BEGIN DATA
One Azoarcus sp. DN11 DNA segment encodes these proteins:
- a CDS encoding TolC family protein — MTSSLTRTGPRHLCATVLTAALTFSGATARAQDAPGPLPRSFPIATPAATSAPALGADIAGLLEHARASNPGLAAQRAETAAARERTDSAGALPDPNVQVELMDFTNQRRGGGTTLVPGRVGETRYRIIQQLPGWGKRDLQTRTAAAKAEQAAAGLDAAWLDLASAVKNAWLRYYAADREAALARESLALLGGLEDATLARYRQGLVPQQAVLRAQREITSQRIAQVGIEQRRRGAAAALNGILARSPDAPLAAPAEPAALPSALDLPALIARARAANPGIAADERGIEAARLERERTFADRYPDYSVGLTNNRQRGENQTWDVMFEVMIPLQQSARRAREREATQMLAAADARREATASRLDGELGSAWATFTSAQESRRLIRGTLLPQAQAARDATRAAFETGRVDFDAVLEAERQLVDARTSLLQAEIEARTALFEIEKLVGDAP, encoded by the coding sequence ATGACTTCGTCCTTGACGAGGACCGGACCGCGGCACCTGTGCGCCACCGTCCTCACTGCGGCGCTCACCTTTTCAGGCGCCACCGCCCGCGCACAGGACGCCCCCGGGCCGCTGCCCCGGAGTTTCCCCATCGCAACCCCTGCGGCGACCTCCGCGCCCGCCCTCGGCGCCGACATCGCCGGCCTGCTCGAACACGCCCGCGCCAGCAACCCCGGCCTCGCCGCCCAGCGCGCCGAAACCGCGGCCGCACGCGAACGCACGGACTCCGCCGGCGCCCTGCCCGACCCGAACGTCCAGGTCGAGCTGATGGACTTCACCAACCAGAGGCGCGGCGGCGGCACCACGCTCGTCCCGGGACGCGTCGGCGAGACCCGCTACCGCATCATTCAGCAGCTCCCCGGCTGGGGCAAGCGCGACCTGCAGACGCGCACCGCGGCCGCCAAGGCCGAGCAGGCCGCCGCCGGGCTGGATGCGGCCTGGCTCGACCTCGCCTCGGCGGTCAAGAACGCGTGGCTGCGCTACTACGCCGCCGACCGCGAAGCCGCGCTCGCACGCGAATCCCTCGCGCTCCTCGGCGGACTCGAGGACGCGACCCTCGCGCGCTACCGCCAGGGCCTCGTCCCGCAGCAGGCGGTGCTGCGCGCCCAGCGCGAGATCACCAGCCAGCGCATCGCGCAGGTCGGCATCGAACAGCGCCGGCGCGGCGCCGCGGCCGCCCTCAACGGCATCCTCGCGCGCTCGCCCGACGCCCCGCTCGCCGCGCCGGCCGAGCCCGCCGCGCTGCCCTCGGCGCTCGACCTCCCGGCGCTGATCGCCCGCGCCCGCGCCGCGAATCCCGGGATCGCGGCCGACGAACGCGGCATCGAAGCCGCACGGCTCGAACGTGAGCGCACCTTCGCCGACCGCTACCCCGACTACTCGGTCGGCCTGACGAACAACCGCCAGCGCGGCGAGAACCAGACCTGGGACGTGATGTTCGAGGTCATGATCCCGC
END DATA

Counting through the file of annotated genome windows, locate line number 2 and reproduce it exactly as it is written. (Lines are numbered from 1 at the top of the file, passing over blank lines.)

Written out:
- a CDS encoding TolC family protein — MTSSLTRTGPRHLCATVLTAALTFSGATARAQDAPGPLPRSFPIATPAATSAPALGADIAGLLEHARASNPGLAAQRAETAAARERTDSAGALPDPNVQVELMDFTNQRRGGGTTLVPGRVGETRYRIIQQLPGWGKRDLQTRTAAAKAEQAAAGLDAAWLDLASAVKNAWLRYYAADREAALARESLALLGGLEDATLARYRQGLVPQQAVLRAQREITSQRIAQVGIEQRRRGAAAALNGILARSPDAPLAAPAEPAALPSALDLPALIARARAANPGIAADERGIEAARLERERTFADRYPDYSVGLTNNRQRGENQTWDVMFEVMIPLQQSARRAREREATQMLAAADARREATASRLDGELGSAWATFTSAQESRRLIRGTLLPQAQAARDATRAAFETGRVDFDAVLEAERQLVDARTSLLQAEIEARTALFEIEKLVGDAP, encoded by the coding sequence ATGACTTCGTCCTTGACGAGGACCGGACCGCGGCACCTGTGCGCCACCGTCCTCACTGCGGCGCTCACCTTTTCAGGCGCCACCGCCCGCGCACAGGACGCCCCCGGGCCGCTGCCCCGGAGTTTCCCCATCGCAACCCCTGCGGCGACCTCCGCGCCCGCCCTCGGCGCCGACATCGCCGGCCTGCTCGAACACGCCCGCGCCAGCAACCCCGGCCTCGCCGCCCAGCGCGCCGAAACCGCGGCCGCACGCGAACGCACGGACTCCGCCGGCGCCCTGCCCGACCCGAACGTCCAGGTCGAGCTGATGGACTTCACCAACCAGAGGCGCGGCGGCGGCACCACGCTCGTCCCGGGACGCGTCGGCGAGACCCGCTACCGCATCATTCAGCAGCTCCCCGGCTGGGGCAAGCGCGACCTGCAGACGCGCACCGCGGCCGCCAAGGCCGAGCAGGCCGCCGCCGGGCTGGATGCGGCCTGGCTCGACCTCGCCTCGGCGGTCAAGAACGCGTGGCTGCGCTACTACGCCGCCGACCGCGAAGCCGCGCTCGCACGCGAATCCCTCGCGCTCCTCGGCGGACTCGAGGACGCGACCCTCGCGCGCTACCGCCAGGGCCTCGTCCCGCAGCAGGCGGTGCTGCGCGCCCAGCGCGAGATCACCAGCCAGCGCATCGCGCAGGTCGGCATCGAACAGCGCCGGCGCGGCGCCGCGGCCGCCCTCAACGGCATCCTCGCGCGCTCGCCCGACGCCCCGCTCGCCGCGCCGGCCGAGCCCGCCGCGCTGCCCTCGGCGCTCGACCTCCCGGCGCTGATCGCCCGCGCCCGCGCCGCGAATCCCGGGATCGCGGCCGACGAACGCGGCATCGAAGCCGCACGGCTCGAACGTGAGCGCACCTTCGCCGACCGCTACCCCGACTACTCGGTCGGCCTGACGAACAACCGCCAGCGCGGCGAGAACCAGACCTGGGACGTGATGTTCGAGGTCATGATCCCGC